So if it’s up to me, I’ll be attending SXSWi again next year. The panels may not all have been oh-so-fabulous, but regardless, meeting so many new people is an injection of energy, if nothing else.

I now need to somehow make sense of this creative energy and communicate it to my team at work. I’m not sure I can express it in words. Maybe I need a Kumbaya 2.0 to express my feelings?

[* I seemingly didn’t coin the word, as it comes up on the Interweb in a different context, but I think it’s terribly fitting here as well.]

SXSW Day 1: Reconnaissance mission

It’s only day 1 of SXSW but it’s already been quite the trek! Left work around 4pm on Wednesday to go stay at a Gatwick hotel, avoiding the 3-4am start required if I’d tried to leave Cambridge the morning of the flight. Wise move as I managed to get up at 6:30am, feeling fairly refreshed and headed to the airport.

Now the flight to Dallas was the first leg of the journey. Long, LONG flight, but thankfully I had this nice old couple next to me who were quite easy going with the whole get-up-and-walk-around routine that’s required on a flight that length.

Get to Dallas and… well golly gee*, we’ve got ourselves some snowdrift! It was heavy wet snow, enough to affect landings and result in plenty of cancelled flights around the region. All flights for the Dallas-Austin leg of the journey were cancelled, and bookings for the next day weren’t looking too promising, with nothing until 8pm, and no hotels with free rooms anywhere nearby. Cots at the airport, oh joy.

Thankfully, I ran into this lovely bunch of people from Brighton, notably Niqui and Aral, who were in the same boat. We ended up steering clear of the magical mystery bus that had been raised as a potential option, with airport staff having no details on the situation, and opted for a large taxi who was willing to drive all 8 of us and our luggage to Austin.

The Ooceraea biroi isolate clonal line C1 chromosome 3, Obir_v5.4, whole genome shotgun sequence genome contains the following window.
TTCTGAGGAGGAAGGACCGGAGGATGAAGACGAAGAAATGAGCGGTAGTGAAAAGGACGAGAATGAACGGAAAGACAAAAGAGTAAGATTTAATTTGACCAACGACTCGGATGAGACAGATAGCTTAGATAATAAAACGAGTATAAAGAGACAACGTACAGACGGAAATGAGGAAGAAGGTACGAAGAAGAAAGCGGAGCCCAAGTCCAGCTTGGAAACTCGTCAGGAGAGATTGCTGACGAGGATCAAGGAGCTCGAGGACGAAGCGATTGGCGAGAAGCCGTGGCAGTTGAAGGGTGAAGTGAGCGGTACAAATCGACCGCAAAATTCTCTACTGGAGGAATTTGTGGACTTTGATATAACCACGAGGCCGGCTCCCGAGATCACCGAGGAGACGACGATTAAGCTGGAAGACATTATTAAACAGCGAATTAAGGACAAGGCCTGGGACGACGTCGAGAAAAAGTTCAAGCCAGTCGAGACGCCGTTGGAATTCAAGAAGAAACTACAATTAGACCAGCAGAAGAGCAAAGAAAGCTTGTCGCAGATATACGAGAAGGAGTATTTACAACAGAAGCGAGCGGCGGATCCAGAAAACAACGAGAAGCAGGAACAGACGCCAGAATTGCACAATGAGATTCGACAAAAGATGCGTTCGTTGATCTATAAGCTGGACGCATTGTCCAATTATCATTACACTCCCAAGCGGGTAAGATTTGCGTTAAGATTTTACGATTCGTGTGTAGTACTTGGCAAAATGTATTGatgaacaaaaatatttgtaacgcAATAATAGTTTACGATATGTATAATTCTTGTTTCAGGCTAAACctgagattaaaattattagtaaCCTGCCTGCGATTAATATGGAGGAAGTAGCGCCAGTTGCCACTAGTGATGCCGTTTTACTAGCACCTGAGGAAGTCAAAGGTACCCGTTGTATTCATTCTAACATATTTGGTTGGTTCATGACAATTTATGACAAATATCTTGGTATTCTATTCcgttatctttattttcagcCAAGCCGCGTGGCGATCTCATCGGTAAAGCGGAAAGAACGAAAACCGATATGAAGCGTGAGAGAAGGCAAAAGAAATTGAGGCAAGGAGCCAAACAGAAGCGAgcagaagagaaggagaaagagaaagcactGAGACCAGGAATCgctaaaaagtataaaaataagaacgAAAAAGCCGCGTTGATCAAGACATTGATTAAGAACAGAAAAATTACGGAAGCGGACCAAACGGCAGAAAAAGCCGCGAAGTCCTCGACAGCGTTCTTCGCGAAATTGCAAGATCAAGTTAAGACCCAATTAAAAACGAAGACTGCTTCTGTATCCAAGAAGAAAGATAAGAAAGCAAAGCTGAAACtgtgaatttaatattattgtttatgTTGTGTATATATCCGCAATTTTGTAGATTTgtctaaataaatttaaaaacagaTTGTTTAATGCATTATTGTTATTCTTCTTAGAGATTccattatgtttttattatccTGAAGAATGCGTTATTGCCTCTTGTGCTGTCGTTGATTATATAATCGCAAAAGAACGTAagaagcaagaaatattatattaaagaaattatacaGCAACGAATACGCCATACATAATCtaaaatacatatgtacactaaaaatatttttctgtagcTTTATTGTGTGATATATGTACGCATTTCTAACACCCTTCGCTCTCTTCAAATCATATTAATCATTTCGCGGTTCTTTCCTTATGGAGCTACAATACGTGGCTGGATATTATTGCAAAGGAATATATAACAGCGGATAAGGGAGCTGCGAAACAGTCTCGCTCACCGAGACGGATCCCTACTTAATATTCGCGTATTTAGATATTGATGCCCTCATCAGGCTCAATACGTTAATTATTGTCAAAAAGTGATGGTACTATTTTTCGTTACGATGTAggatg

Needless to say, porters at our Austin hotels were surprised by the arrival of Dallas Fort Worth taxis, but we were relieved to no end to all find beds and showers after a very long day.

As for today, so far I’ve had a huge American buffet breakfast, the first proper meal in quite a few days, seeing as I had a tummy bug before I left which left me with no appetite whatsoever. I’ve also found the CVS Pharmacy nearby (500 Congress Ave @ 5th St) and stocked up on water, drinks and headache tablets. This was a first, quick, successful reconnaissance mission.

Now time for mission #2, getting my pass. I can see the convention centre from my room, and people are starting to bimble in, so might as well head over!

Then mission #3 will be meeting a lovely bunch of girls at Las Manitas a bit later. Looking forward to meeting follow Twitterers and geekettes.

Follow me on Twitter if you’re wondering what I’m up to today!

(* ok, i don’t know if they say that in Texas, I just felt like saying it)

Mobile World Congress, Barcelona

Tomorrow morning, really bloody early, I’ll be heading off to Barcelona to attend Mobile World Congress, an event of gargantuan proportions (from what everyone tells me). I’ll be blogging as much as possible on the Taptu blog and twittering away*. If I’m lucky, I should have the time to post a few videos to my Qik profile.